In a 15 April 2010 article, The Economist made the world familiar with the word jugaad: “Indians often see frugal innovation as their distinctive contribution to management thinking. They point to the national tradition of jugaad—meaning, roughly, making do with what you have and never giving up — and cite many examples of ordinary Indians solving seemingly insoluble problems.”
S A Aiyar wrote, in an article titled “Jugaad is our most precious resource”, how “Dhirubhai showed that manipulation and world class productivity are two sides of the same coin called jugaad. If governments create business constraints through controls and high taxes, jugaad will be used to overcome those hurdles. But if deregulation abolishes these hurdles, the main business constraints become lack of quality and affordability, so jugaad shifts to improving productivity, quality and affordability. That ultimately makes you world class.”
Not to be outdone, HBR in a blog “Use Jugaad to Innovate Faster, Cheaper, Better” wrote, “This highly resource-constrained and chaotic environment inspires jugaad innovators — ie, the Indian entrepreneurs and corporations who practice jugaad to develop market-relevant products and services that are inherently affordable and sustainable. Jugaad innovators are modern-day alchemists who transmute adversity into opportunity, and in so doing create value for their organisations and communities.”
This makes jugaad a good thing. Right? I beg to disagree. My view is that what we are so proud of (and rightly so) is great innovative work done by a handful of people, who probably shudder when they see their inventions shown up as shining examples of jugaad. For me, jugaad has created a mindset amongst us that allows us to do sloppy work and be proud about it. “Look, I fixed the bathroom tap with a white thread and some glue; it should be good for three washes”.
I recently moved into a new flat and have had the misfortune of meeting the most jugaadu contractor. Now, after six months, my door handles are falling off, none of my ACs works, my windows don’t shut.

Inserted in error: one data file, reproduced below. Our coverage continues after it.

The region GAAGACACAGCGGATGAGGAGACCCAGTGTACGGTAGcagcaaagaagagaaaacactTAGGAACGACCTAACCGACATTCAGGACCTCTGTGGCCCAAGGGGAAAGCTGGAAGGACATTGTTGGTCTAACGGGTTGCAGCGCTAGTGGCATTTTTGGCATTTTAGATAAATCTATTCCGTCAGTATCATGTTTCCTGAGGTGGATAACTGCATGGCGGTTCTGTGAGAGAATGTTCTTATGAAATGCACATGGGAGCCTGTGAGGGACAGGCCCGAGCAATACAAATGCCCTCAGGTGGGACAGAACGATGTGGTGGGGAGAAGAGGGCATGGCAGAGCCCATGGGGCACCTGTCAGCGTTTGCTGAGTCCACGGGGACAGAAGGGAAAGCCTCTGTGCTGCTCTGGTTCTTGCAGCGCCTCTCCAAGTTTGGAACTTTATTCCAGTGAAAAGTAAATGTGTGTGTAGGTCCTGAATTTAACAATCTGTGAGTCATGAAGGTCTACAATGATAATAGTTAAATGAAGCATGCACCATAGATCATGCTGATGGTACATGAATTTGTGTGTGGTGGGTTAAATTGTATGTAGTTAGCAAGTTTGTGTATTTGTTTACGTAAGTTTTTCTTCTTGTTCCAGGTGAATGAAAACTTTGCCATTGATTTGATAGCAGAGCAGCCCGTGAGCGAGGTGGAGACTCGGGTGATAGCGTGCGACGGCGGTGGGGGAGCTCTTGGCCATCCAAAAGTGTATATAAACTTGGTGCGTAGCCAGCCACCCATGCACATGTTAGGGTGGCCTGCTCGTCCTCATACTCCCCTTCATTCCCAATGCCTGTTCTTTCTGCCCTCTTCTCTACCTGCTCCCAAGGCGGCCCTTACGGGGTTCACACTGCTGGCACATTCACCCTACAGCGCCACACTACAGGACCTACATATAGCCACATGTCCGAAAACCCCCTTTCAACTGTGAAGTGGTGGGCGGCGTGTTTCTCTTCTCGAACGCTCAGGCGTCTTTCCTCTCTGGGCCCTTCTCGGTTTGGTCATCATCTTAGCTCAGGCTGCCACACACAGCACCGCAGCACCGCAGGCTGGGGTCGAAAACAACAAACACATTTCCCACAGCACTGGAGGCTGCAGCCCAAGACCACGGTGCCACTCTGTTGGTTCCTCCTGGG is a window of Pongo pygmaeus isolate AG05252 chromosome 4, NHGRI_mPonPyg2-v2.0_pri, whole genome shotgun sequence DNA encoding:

Last week, I was in Delhi, staying at a fancy hotel in Vasant Kunj which cost my company Rs 25,000 for two nights. My room had a fancy walk-in closet. Just that the bottom of the closet didn’t quite meet the floor. But hell, that’s okay. They got the room done at one-tenth what it would have cost in Hong Kong orSingapore.
This attitude has turned into a total lack of any pride in quality. The satisfaction of producing something that is perfect seems to have no value anymore. I worked in advertising and a very clever creative director taught me how to proof check — read backwards. I have never forgotten that and I rarely have copy errors –and I was in servicing. Ensuring that anything that passed through me was perfect filled me with joy that was unsurpassed. Today, any newspaper you pick up will have three copy errors on the front page, sometimes even in the headlines. And it’s all right. What’s the big deal?
My father was obviously not a clever man. His monthly take-home salary, after those high taxes, was barely enough to make ends meet. However, he never used jugaad to ‘overcome the hurdles’ he faced. Really stupid of him.
Surprisingly, whenever I go home he seems to be much happier than a lot of people I know. He has no debts, his children turned out all right and he has his friends and family around him. And he laughs a lot.
And when I last checked, the radio telescope he helped build at the end of the 60s on an 11 degree natural hillside slope in Ooty, still works.